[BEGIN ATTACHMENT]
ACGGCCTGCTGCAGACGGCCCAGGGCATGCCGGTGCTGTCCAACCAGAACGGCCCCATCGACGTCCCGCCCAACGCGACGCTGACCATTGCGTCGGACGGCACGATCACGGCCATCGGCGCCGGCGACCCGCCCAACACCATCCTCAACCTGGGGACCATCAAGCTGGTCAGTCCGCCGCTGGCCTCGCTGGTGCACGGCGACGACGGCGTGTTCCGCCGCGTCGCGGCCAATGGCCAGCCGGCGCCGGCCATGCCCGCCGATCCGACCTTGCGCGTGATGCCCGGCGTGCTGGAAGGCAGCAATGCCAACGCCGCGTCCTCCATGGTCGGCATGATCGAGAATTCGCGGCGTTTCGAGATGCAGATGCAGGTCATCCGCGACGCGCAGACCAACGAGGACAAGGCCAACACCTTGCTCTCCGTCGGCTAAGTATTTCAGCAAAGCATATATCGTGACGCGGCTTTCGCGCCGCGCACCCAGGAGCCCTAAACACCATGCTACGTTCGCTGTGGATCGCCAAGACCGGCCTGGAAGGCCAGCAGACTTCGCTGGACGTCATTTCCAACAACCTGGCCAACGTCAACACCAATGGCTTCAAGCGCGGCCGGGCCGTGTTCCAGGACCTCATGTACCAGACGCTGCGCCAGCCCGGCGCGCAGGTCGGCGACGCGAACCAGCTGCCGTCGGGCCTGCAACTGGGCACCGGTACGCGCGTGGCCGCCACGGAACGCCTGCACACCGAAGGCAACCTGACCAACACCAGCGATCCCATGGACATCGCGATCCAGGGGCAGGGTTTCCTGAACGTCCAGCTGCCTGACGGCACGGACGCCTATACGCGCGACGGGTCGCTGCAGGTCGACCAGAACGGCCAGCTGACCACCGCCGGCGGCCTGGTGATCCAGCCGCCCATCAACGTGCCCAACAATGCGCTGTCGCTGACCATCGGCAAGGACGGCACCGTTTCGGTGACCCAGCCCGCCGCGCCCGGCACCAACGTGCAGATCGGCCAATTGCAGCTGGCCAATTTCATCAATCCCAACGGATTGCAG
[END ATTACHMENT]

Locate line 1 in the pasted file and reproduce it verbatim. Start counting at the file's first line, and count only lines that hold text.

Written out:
ACGGCCTGCTGCAGACGGCCCAGGGCATGCCGGTGCTGTCCAACCAGAACGGCCCCATCGACGTCCCGCCCAACGCGACGCTGACCATTGCGTCGGACGGCACGATCACGGCCATCGGCGCCGGCGACCCGCCCAACACCATCCTCAACCTGGGGACCATCAAGCTGGTCAGTCCGCCGCTGGCCTCGCTGGTGCACGGCGACGACGGCGTGTTCCGCCGCGTCGCGGCCAATGGCCAGCCGGCGCCGGCCATGCCCGCCGATCCGACCTTGCGCGTGATGCCCGGCGTGCTGGAAGGCAGCAATGCCAACGCCGCGTCCTCCATGGTCGGCATGATCGAGAATTCGCGGCGTTTCGAGATGCAGATGCAGGTCATCCGCGACGCGCAGACCAACGAGGACAAGGCCAACACCTTGCTCTCCGTCGGCTAAGTATTTCAGCAAAGCATATATCGTGACGCGGCTTTCGCGCCGCGCACCCAGGAGCCCTAAACACCATGCTACGTTCGCTGTGGATCGCCAAGACCGGCCTGGAAGGCCAGCAGACTTCGCTGGACGTCATTTCCAACAACCTGGCCAACGTCAACACCAATGGCTTCAAGCGCGGCCGGGCCGTGTTCCAGGACCTCATGTACCAGACGCTGCGCCAGCCCGGCGCGCAGGTCGGCGACGCGAACCAGCTGCCGTCGGGCCTGCAACTGGGCACCGGTACGCGCGTGGCCGCCACGGAACGCCTGCACACCGAAGGCAACCTGACCAACACCAGCGATCCCATGGACATCGCGATCCAGGGGCAGGGTTTCCTGAACGTCCAGCTGCCTGACGGCACGGACGCCTATACGCGCGACGGGTCGCTGCAGGTCGACCAGAACGGCCAGCTGACCACCGCCGGCGGCCTGGTGATCCAGCCGCCCATCAACGTGCCCAACAATGCGCTGTCGCTGACCATCGGCAAGGACGGCACCGTTTCGGTGACCCAGCCCGCCGCGCCCGGCACCAACGTGCAGATCGGCCAATTGCAGCTGGCCAATTTCATCAATCCCAACGGATTGCAG